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Life After the Diagnosis

Hannah taking albuterol February 2001
Life After February 21, 2001
It was time for the grieving to begin; believe it or not we were grieving.  The loss of a healthy child is overwhelming at times.  All our hopes and dreams for her were gone with that phone call.  We knew very little about CF and what we did know was not good.  We thought she was going to die and we had no idea how long we had to spend with her.  I had always wanted a boy and a girl.  I had a big brother and I had always dreamed of having a boy older than my girl.  I just remember how cool that was when I was a little girl having a big brother to protect me.
Now we faced the possiblity of Tommy, the big brother watching his little sister die and there was nothing he would be able to do to protect her.
We tried to explain to Tommy (only 6 at the time) that his sister was sick and we all had to work very hard to keep her healthy.  We had our first appointment with the Pulmonologist the following week to learn all about CF and what we needed to do to keep her healthy.
We learned a lot that day.  We learned that there was no cure for cystic fibrosis and that the life expectancy was only 32 in 2001.  Hannah has the most common, most deadly gene mutation. The Delta F508 mutation, she has two copies one from each of us.  To have CF, a child must inherit the defective gene from both parents.  No one in either of our families has ever had CF.
Hannah started and ended each day by inhaling albuterol and chest therapy which consisted of us pounding 12 spots on her back, sides and chest to clear the mucus.  With every bottle, she would take an enzyme pill that we would pour in apple sauce and feed to her. Enzymes help the pancreas break down food so she can digest it and absorb the nutrients in food.  She also took vitamin drops of vitamins A, D, E, and K since her body cannot absorb these vitamins.
Hannah was hospitalized in March, 2001for IV antibiotics to clear out the infection that had started months earlier.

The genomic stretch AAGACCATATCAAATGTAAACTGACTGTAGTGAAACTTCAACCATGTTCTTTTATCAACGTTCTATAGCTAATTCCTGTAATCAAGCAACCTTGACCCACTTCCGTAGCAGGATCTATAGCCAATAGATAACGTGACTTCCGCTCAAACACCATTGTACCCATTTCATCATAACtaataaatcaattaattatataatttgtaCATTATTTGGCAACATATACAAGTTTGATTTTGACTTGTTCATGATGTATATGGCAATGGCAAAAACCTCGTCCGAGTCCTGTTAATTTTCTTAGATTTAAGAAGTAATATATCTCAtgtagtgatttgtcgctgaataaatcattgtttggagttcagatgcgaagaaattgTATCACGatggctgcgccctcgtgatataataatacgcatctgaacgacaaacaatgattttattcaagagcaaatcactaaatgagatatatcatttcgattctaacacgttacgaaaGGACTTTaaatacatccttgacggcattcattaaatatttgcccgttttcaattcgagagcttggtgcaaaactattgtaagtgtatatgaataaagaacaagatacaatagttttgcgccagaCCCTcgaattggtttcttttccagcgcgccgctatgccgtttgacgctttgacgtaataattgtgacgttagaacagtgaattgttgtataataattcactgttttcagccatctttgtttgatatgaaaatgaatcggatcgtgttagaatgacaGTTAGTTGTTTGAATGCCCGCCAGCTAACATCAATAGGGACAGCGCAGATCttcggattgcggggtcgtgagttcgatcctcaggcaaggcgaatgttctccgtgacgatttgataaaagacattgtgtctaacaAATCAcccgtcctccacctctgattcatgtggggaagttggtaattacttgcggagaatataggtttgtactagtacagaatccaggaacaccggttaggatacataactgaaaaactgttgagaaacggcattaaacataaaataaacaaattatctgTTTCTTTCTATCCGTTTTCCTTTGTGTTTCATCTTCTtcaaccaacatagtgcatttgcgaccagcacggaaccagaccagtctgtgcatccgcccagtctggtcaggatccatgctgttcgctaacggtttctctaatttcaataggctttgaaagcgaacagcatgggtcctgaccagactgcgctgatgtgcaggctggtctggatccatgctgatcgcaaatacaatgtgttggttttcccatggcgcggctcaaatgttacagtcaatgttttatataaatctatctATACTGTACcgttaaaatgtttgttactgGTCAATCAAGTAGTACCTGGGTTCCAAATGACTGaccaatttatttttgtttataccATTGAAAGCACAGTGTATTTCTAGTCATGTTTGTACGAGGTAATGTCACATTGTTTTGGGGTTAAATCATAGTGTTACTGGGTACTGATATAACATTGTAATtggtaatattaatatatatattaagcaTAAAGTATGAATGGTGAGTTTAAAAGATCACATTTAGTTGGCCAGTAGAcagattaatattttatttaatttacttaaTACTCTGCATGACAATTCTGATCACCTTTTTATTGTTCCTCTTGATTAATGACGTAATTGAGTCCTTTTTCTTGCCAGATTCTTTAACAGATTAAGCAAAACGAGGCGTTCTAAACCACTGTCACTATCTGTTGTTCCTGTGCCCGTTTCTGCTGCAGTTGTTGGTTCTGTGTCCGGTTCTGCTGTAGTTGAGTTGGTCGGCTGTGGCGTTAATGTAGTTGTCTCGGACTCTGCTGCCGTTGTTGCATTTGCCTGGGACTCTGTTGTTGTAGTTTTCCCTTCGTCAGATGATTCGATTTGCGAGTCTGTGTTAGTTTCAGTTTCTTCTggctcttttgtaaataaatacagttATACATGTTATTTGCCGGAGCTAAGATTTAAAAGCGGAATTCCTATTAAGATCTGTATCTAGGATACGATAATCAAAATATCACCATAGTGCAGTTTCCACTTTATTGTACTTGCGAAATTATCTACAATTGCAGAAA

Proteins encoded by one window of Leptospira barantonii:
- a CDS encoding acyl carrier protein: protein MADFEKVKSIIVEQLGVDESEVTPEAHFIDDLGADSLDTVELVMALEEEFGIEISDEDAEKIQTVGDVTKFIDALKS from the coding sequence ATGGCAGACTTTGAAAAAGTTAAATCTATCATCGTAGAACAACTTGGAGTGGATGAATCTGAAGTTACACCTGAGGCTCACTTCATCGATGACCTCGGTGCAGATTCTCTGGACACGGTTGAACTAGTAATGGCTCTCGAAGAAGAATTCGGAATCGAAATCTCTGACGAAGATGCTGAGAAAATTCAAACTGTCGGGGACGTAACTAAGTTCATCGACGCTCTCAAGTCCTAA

She received her first PICC line, while also receiving her first bronchoscopy. One of us, was with her 24-7, it was exhausting.
She came home in a few days because she was not growing pseudomonas, just staph and she was able to be treated with oral antibiotics.
We settled into our new routine (as much as we could).  I know I became extremely depressed and typical for me I put on lots of weight.  We started going to church again. (Mt Carmel Baptist in Kenwood http://www.mcbc4him.org/)
Tom was even baptized converting from a Catholic to a Baptist.  We rely on God to keep us going.  Unlike some couples our marriage grew even stronger as we faced this challenge together.
Hannah was hospitalized again in December 2001 and again put on IV antibiotics.  This time she was in the hospital for over two weeks but came home a few days before Christmas.  Here she is pushing her IV pole around.  She is so brave.  Don't you love the beautiful curls.
And this was what normal became for us.  Trips to the CF clinic every three months, wondering what each throat culture would show.  She grew something almost every trip, H-flu or staph is the norm.  She has taken hundreds of antibiotics in her life time.
Hannah would have two psuedomonas infections, six hospital stays (one for an intestinal blockage) over the next six years.
But a routine blood test in September 2007, would tear us apart all over again.
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